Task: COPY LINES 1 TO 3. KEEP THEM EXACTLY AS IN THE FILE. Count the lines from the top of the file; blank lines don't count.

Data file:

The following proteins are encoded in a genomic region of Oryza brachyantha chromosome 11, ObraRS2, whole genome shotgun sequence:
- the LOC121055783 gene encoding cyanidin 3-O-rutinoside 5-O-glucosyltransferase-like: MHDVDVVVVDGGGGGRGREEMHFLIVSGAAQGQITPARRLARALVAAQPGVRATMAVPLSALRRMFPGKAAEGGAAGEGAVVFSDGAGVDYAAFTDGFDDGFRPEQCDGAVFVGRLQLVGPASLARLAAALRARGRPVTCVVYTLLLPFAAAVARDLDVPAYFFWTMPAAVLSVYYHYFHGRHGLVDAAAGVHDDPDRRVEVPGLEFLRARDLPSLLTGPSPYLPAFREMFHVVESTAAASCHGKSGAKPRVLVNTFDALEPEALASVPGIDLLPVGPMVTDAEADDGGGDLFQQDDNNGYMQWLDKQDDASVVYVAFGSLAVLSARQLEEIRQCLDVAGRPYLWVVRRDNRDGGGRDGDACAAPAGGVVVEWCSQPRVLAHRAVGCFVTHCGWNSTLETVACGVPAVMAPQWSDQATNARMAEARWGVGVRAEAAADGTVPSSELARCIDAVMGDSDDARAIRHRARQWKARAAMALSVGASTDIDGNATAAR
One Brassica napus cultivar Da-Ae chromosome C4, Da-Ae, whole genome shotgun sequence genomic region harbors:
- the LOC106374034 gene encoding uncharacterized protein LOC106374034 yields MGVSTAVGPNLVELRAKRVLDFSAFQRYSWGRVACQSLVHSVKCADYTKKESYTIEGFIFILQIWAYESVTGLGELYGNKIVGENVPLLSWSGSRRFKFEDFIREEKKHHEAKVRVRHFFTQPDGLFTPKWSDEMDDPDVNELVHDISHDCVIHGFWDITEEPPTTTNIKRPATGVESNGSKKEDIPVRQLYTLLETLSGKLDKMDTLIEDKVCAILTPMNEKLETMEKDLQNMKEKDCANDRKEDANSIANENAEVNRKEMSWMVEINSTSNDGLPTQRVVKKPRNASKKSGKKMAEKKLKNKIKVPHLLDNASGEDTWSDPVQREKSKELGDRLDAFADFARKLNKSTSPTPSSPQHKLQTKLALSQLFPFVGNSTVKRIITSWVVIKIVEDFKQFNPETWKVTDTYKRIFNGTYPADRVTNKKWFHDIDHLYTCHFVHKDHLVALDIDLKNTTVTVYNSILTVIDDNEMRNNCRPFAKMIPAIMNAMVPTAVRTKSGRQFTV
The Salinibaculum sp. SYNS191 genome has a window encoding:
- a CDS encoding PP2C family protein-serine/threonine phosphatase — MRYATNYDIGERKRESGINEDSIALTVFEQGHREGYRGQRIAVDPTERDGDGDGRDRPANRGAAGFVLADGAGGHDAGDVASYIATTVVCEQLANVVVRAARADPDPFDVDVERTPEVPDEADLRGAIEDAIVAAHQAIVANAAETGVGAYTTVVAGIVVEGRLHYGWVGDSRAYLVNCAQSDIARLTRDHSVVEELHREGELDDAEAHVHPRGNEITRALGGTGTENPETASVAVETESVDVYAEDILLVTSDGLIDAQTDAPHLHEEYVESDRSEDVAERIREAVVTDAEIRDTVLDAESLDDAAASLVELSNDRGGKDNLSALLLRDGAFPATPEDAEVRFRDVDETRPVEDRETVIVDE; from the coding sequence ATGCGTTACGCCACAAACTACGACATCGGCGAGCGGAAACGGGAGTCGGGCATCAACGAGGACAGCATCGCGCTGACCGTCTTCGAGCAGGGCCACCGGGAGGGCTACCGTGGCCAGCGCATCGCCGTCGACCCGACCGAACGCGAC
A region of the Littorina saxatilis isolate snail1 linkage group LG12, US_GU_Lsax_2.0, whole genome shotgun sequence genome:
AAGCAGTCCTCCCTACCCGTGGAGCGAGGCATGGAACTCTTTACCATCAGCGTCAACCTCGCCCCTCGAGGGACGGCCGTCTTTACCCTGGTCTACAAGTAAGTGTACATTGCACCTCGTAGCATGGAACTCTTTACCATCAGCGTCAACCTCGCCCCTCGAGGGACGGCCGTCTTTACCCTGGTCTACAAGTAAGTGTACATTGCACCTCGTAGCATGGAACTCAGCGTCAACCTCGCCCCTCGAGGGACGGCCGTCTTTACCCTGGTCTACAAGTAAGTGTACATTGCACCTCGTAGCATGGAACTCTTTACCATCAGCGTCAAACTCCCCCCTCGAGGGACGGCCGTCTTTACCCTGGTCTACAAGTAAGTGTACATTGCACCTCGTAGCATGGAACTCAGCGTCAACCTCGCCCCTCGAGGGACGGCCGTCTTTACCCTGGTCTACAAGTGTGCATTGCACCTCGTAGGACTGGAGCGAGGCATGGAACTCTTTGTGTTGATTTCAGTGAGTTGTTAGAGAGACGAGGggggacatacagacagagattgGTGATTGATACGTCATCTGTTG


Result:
The following proteins are encoded in a genomic region of Oryza brachyantha chromosome 11, ObraRS2, whole genome shotgun sequence:
- the LOC121055783 gene encoding cyanidin 3-O-rutinoside 5-O-glucosyltransferase-like: MHDVDVVVVDGGGGGRGREEMHFLIVSGAAQGQITPARRLARALVAAQPGVRATMAVPLSALRRMFPGKAAEGGAAGEGAVVFSDGAGVDYAAFTDGFDDGFRPEQCDGAVFVGRLQLVGPASLARLAAALRARGRPVTCVVYTLLLPFAAAVARDLDVPAYFFWTMPAAVLSVYYHYFHGRHGLVDAAAGVHDDPDRRVEVPGLEFLRARDLPSLLTGPSPYLPAFREMFHVVESTAAASCHGKSGAKPRVLVNTFDALEPEALASVPGIDLLPVGPMVTDAEADDGGGDLFQQDDNNGYMQWLDKQDDASVVYVAFGSLAVLSARQLEEIRQCLDVAGRPYLWVVRRDNRDGGGRDGDACAAPAGGVVVEWCSQPRVLAHRAVGCFVTHCGWNSTLETVACGVPAVMAPQWSDQATNARMAEARWGVGVRAEAAADGTVPSSELARCIDAVMGDSDDARAIRHRARQWKARAAMALSVGASTDIDGNATAAR
One Brassica napus cultivar Da-Ae chromosome C4, Da-Ae, whole genome shotgun sequence genomic region harbors: